If you don’t refinance your medical-school loans during residency, you could consider refinancing them afterwards. Waiting to refinance could give you time to work on your credit and land a job with a higher salary. Lenders tend to assign the lowest rates to the most creditworthy candidates, so taking time to improve your credit could help you get a better offer.

Refinancing Medical School Loans

If you have been using student loans to pay for medical school and are interested in refinancing them, here are the steps you’ll need to take: 

1. Make Sure Refinancing Is for You

First, make sure you’ve considered the pros and cons of refinancing. Qualifying for a lower rate could reduce your interest charges, especially if you have a large balance. But refinancing federal loans would make them ineligible for federal income-driven repayment (IDR) plans and Public Service Loan Forgiveness.Make sure that a  medical-student-loan refinance is right for you, as you can’t reverse the process once it’s done. As mentioned, you don’t have to refinance all your student loans, but rather can pick and choose which ones would benefit from refinancing and which ones would be better left alone.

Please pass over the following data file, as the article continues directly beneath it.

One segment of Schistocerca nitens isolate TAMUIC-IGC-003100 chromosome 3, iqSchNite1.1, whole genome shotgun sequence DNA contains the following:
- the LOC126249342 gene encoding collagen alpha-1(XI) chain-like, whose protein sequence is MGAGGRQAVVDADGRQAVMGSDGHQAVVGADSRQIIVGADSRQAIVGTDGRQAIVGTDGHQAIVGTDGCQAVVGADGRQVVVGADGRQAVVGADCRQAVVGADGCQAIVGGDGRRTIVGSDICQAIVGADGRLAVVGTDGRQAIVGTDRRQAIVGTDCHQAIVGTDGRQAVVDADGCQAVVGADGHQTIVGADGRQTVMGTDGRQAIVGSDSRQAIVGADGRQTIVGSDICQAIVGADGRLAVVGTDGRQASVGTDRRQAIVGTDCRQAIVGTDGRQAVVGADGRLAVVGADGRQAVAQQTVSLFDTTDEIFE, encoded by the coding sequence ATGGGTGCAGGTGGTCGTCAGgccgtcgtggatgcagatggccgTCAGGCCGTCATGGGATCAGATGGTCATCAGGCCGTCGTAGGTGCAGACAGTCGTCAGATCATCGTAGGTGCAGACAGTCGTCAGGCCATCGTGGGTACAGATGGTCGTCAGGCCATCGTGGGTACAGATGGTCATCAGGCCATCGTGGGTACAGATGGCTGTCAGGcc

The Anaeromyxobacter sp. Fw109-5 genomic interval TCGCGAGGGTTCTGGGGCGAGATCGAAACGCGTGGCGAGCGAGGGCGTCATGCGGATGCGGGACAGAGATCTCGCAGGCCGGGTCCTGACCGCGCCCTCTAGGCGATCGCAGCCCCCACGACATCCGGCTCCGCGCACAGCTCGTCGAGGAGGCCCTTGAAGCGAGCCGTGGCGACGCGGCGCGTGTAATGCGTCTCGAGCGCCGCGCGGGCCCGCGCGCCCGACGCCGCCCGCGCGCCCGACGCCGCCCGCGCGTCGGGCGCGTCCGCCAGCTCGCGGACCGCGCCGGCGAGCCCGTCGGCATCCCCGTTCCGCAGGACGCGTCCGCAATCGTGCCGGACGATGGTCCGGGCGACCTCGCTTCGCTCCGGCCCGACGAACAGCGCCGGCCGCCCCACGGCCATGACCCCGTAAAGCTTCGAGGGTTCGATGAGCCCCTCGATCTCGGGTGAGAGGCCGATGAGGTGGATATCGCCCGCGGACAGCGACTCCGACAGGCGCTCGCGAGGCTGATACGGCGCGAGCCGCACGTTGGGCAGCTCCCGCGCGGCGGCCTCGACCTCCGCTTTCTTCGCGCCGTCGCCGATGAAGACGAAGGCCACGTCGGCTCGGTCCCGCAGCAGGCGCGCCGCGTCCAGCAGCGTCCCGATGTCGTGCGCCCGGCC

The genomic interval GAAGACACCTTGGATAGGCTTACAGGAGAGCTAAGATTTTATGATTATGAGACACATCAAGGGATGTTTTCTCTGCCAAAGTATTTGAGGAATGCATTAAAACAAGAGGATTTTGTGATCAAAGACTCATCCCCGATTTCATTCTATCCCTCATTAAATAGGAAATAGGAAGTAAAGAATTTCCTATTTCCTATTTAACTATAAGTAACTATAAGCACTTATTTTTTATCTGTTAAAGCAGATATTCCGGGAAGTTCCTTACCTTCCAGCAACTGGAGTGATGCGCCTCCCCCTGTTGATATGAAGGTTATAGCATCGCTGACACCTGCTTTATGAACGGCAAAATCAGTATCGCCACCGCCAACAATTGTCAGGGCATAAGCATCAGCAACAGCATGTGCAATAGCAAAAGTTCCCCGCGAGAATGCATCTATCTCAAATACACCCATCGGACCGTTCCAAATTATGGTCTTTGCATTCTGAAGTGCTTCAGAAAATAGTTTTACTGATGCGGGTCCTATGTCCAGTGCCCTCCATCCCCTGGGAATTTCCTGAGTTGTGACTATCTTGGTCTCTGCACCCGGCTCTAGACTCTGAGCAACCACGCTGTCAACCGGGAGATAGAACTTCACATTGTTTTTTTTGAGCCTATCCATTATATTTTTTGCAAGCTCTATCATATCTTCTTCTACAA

2. Check Your Qualifications

Every lender sets its own refinancing requirements, but most look for strong credit and a source of income. Some also let you apply with a cosigner. It’s worth exploring the requirements from a few different lenders, as well as checking out your credit.You can order a free copy of your credit report from to get a bird’s-eye view of your accounts. While this credit report won’t reveal your credit score, you can find your score with a credit monitoring service online. Some credit card companies also let you check your score. If you see room for improvement, take steps to build your credit, such as paying down debt and making on-time payments on your loans. 

3. Check for Lenders

Many refinancing lenders let you check your rates online with no impact on your credit score. Since there’s no damage done (and no obligation), it’s worth shopping around with a few different lenders to see which makes you the best offer. All you need to do is enter a few basic pieces of personal information. Then, a lender will run a soft credit check and show you your offers. You might also use a student loan refinancing calculator to compare offers and make sure refinancing would make sense for you.